|Jenny, these are for you!|
It's nice, actually, not to feel stressed and nervous about setting up a classroom, settling in new students, or meeting new parents. It's also sad. I do miss a lot of what made me happy to be a teacher: amazing kids who actually loved English, hanging with my bad-ass staff buddies, and feeling challenged at my job. But I have to be really honest at this time of year. There is a LOT that I don't miss. People undervaluing my career. Working endless hours at home to prep and grade papers. Defending myself to helicopter parents. None of those things make me want to go back to work.
I have come to realize that many of the things I adored about teaching, I can still have. And without the negatives.
- I can still surround myself with like minded people and have discussions about a wide range of topics (yes maybe those topics may occasionally be Sandra Boynton instead of Shakespeare, but still).
- I can be inspired and creative every day. Often the artistic side of me felt pushed into the background by the language lover in me at school, so being at home has helped me foster that much more! Jude is the best guinea pig and student I've ever had. He'll try anything and never tells me I'm lame.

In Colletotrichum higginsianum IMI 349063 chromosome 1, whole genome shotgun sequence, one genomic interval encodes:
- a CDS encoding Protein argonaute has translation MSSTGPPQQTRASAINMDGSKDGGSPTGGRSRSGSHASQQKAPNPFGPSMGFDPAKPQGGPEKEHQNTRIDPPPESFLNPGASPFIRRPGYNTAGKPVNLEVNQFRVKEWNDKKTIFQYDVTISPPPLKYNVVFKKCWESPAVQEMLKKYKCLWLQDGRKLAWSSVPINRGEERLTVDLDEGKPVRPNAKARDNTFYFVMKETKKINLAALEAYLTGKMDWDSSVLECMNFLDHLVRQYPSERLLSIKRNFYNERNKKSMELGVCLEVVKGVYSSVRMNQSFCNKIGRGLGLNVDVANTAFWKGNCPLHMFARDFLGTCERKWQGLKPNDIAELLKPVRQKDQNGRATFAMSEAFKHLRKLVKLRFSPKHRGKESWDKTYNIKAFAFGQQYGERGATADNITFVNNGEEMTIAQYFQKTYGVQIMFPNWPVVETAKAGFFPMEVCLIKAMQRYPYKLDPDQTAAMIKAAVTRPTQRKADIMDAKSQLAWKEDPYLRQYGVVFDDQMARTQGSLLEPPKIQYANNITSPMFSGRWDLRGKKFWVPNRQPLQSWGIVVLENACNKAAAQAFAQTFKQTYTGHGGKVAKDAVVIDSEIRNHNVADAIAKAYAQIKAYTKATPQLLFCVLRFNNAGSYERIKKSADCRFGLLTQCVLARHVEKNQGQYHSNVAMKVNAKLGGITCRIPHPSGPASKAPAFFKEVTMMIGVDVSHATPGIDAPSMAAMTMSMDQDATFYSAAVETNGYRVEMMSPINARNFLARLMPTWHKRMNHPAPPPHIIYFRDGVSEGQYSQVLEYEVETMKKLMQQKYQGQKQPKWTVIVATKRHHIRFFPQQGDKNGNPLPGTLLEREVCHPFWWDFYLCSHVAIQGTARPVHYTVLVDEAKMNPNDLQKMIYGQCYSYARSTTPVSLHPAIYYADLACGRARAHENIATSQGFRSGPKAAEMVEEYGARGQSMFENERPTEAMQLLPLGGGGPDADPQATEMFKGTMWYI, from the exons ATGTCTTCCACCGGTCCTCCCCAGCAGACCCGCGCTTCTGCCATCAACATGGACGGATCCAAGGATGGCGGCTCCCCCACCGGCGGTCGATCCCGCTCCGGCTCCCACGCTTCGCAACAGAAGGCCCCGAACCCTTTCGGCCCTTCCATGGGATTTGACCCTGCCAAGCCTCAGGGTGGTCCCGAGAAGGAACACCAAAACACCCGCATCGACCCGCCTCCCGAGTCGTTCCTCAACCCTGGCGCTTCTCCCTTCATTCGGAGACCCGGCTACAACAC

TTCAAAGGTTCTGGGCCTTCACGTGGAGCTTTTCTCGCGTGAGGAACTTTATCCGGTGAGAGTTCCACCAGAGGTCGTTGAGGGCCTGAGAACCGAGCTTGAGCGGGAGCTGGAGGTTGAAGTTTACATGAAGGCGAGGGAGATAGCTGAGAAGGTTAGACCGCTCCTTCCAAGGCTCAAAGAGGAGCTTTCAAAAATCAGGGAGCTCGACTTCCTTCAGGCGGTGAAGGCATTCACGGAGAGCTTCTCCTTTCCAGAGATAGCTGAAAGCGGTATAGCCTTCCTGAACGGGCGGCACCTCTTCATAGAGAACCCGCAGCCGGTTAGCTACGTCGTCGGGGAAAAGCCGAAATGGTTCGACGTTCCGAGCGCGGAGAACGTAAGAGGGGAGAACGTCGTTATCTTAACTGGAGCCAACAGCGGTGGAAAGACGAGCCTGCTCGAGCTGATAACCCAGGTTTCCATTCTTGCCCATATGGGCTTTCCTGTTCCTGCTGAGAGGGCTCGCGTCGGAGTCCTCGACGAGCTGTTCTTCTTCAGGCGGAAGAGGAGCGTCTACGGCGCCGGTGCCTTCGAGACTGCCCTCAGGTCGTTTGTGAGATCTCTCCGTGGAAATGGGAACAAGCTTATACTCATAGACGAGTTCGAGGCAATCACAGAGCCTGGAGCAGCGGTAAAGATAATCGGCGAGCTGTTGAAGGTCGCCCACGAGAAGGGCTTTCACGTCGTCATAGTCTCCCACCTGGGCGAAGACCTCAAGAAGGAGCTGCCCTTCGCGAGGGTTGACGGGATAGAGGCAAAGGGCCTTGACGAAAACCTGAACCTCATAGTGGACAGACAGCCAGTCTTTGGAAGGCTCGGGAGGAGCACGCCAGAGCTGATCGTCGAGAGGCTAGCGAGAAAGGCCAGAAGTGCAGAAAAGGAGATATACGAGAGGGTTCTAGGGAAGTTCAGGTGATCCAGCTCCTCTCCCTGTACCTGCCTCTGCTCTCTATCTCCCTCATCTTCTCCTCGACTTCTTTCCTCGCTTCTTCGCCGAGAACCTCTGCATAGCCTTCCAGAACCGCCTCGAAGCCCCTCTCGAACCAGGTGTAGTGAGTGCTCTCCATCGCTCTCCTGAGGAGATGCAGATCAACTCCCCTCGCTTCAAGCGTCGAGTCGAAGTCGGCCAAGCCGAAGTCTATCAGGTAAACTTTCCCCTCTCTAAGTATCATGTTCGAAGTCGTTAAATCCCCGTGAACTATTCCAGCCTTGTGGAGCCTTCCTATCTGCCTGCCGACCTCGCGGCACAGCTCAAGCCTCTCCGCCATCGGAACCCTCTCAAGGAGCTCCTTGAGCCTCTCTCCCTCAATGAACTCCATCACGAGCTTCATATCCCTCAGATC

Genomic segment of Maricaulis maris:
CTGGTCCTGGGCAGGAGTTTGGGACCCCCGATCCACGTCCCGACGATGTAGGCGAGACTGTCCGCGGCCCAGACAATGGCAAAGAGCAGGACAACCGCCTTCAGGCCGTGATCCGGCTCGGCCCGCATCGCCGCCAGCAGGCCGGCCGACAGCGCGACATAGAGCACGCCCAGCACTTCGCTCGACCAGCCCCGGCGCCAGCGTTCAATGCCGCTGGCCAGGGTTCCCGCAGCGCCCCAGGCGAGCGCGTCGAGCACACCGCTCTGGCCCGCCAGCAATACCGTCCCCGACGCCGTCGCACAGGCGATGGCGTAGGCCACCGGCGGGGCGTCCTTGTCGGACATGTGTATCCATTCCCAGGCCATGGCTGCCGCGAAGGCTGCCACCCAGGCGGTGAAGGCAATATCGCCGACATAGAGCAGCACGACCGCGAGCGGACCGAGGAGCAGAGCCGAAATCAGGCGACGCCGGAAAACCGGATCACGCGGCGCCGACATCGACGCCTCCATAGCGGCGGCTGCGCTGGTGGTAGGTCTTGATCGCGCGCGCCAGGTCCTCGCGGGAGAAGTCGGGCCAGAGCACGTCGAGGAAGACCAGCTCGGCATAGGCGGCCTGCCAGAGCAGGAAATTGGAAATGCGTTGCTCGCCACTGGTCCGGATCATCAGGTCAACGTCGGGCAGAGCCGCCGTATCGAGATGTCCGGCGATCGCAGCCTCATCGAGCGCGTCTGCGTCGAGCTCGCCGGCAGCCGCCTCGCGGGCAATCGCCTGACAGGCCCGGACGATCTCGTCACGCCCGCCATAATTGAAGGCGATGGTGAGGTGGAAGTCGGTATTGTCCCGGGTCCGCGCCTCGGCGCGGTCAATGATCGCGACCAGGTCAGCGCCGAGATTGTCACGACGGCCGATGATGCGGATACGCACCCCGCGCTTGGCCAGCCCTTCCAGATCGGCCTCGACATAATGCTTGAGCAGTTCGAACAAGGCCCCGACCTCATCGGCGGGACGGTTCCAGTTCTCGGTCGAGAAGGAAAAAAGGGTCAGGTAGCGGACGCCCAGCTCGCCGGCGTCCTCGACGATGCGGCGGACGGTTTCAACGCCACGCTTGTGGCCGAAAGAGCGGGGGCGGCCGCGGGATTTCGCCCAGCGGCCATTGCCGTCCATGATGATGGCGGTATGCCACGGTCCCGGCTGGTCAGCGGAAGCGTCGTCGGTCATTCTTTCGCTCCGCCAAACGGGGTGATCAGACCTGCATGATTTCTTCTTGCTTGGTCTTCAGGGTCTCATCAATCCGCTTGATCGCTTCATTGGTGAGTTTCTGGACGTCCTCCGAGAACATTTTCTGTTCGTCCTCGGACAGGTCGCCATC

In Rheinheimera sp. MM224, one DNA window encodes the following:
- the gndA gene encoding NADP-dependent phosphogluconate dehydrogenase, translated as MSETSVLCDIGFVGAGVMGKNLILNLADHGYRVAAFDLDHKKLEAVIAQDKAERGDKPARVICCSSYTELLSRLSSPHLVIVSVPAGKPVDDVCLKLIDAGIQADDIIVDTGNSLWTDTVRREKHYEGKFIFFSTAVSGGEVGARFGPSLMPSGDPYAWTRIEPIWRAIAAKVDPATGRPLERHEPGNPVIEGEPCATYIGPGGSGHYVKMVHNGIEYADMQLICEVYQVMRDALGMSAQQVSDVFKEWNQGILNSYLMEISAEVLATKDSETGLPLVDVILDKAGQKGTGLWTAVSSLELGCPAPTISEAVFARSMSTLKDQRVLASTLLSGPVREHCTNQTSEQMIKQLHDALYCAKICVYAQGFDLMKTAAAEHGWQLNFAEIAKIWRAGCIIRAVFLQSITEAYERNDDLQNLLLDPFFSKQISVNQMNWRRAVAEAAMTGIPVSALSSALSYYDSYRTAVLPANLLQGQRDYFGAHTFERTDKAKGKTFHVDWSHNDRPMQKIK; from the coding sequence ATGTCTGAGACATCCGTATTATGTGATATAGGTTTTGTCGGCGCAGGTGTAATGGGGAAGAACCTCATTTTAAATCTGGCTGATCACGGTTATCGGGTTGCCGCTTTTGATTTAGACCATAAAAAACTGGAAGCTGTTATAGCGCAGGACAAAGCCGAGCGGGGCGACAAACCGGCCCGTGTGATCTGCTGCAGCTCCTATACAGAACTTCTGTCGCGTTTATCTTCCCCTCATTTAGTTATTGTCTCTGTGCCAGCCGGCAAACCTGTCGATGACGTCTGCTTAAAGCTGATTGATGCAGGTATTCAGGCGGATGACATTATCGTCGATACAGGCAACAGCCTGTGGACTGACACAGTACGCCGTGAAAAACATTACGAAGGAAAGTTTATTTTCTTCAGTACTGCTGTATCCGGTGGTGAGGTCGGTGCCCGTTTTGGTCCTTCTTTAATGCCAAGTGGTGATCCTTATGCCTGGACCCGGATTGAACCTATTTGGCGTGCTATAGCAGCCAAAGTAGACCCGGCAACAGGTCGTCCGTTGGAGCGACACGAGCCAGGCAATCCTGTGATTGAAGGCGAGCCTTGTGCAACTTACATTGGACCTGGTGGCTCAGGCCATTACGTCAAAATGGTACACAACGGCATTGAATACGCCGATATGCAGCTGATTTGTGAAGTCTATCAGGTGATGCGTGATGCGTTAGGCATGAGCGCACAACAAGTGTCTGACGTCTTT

- I can still inspire and create with kids. I'm working on expanding this part, as my current focus is clearly on Jude, his small circle of friends, and the day care kiddos. I am thinking of starting a Mommy and Me art/story class, so that would be a nice push in that direction.
- I can still read. And write. I do miss my creative writing class, where I would sit with my students and actually write for 30 minutes daily. It was incredible. I don't know why I never thought to do it on my own! I bought a new journal, visited the adult stacks of the library (alone!), and am now thoroughly enjoying a small amount of book nerd me time every day.
I have decided to embrace this September as a time to get out own little play-school at home refocused. We'll hopefully be welcoming some new friends to the day care, and getting that class I mentioned up and running. Jude is now a super active, curious, and intelligent toddler, and thanks to him, I am a far better teacher than I ever was before. I just never realized that being a mother would make that happen. Teaching your child how to, well, how to everything, puts classroom practice and training into real perspective.
We'll just see how long I can hold off on introducing him to iambic pentameter.